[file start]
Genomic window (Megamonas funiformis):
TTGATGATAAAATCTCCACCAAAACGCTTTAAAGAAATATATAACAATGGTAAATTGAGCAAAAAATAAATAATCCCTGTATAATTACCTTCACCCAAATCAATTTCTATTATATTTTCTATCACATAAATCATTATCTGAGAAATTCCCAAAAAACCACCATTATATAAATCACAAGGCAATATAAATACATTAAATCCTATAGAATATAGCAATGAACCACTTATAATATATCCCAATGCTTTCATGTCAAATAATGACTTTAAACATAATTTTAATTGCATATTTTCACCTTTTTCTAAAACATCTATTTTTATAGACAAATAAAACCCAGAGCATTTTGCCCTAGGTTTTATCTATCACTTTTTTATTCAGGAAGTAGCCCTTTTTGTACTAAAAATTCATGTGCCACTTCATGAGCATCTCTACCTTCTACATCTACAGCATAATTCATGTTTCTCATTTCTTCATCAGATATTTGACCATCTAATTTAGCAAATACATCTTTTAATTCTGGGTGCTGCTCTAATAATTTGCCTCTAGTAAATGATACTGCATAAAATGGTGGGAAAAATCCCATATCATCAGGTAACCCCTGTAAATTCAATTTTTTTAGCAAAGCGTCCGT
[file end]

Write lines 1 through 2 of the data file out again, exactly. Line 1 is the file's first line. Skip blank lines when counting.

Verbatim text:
Genomic window (Megamonas funiformis):
TTGATGATAAAATCTCCACCAAAACGCTTTAAAGAAATATATAACAATGGTAAATTGAGCAAAAAATAAATAATCCCTGTATAATTACCTTCACCCAAATCAATTTCTATTATATTTTCTATCACATAAATCATTATCTGAGAAATTCCCAAAAAACCACCATTATATAAATCACAAGGCAATATAAATACATTAAATCCTATAGAATATAGCAATGAACCACTTATAATATATCCCAATGCTTTCATGTCAAATAATGACTTTAAACATAATTTTAATTGCATATTTTCACCTTTTTCTAAAACATCTATTTTTATAGACAAATAAAACCCAGAGCATTTTGCCCTAGGTTTTATCTATCACTTTTTTATTCAGGAAGTAGCCCTTTTTGTACTAAAAATTCATGTGCCACTTCATGAGCATCTCTACCTTCTACATCTACAGCATAATTCATGTTTCTCATTTCTTCATCAGATATTTGACCATCTAATTTAGCAAATACATCTTTTAATTCTGGGTGCTGCTCTAATAATTTGCCTCTAGTAAATGATACTGCATAAAATGGTGGGAAAAATCCCATATCATCAGGTAACCCCTGTAAATTCAATTTTTTTAGCAAAGCGTCCGT